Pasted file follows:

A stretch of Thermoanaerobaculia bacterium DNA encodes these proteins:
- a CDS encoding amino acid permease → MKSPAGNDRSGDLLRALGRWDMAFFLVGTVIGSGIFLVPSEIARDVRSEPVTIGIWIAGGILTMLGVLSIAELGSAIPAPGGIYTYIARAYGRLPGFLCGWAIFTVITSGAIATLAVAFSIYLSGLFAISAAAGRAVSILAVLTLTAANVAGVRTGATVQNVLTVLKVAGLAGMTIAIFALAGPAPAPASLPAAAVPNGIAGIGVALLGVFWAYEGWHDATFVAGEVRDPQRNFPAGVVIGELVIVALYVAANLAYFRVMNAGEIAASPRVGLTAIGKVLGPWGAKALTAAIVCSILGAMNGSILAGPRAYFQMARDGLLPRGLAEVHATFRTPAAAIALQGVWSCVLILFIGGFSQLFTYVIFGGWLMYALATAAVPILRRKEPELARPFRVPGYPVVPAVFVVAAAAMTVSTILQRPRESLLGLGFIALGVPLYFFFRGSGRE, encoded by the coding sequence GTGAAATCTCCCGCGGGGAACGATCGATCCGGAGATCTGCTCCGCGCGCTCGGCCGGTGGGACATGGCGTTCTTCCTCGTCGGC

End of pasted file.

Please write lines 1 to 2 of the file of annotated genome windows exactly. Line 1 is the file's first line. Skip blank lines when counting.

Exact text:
A stretch of Thermoanaerobaculia bacterium DNA encodes these proteins:
- a CDS encoding amino acid permease → MKSPAGNDRSGDLLRALGRWDMAFFLVGTVIGSGIFLVPSEIARDVRSEPVTIGIWIAGGILTMLGVLSIAELGSAIPAPGGIYTYIARAYGRLPGFLCGWAIFTVITSGAIATLAVAFSIYLSGLFAISAAAGRAVSILAVLTLTAANVAGVRTGATVQNVLTVLKVAGLAGMTIAIFALAGPAPAPASLPAAAVPNGIAGIGVALLGVFWAYEGWHDATFVAGEVRDPQRNFPAGVVIGELVIVALYVAANLAYFRVMNAGEIAASPRVGLTAIGKVLGPWGAKALTAAIVCSILGAMNGSILAGPRAYFQMARDGLLPRGLAEVHATFRTPAAAIALQGVWSCVLILFIGGFSQLFTYVIFGGWLMYALATAAVPILRRKEPELARPFRVPGYPVVPAVFVVAAAAMTVSTILQRPRESLLGLGFIALGVPLYFFFRGSGRE, encoded by the coding sequence GTGAAATCTCCCGCGGGGAACGATCGATCCGGAGATCTGCTCCGCGCGCTCGGCCGGTGGGACATGGCGTTCTTCCTCGTCGGC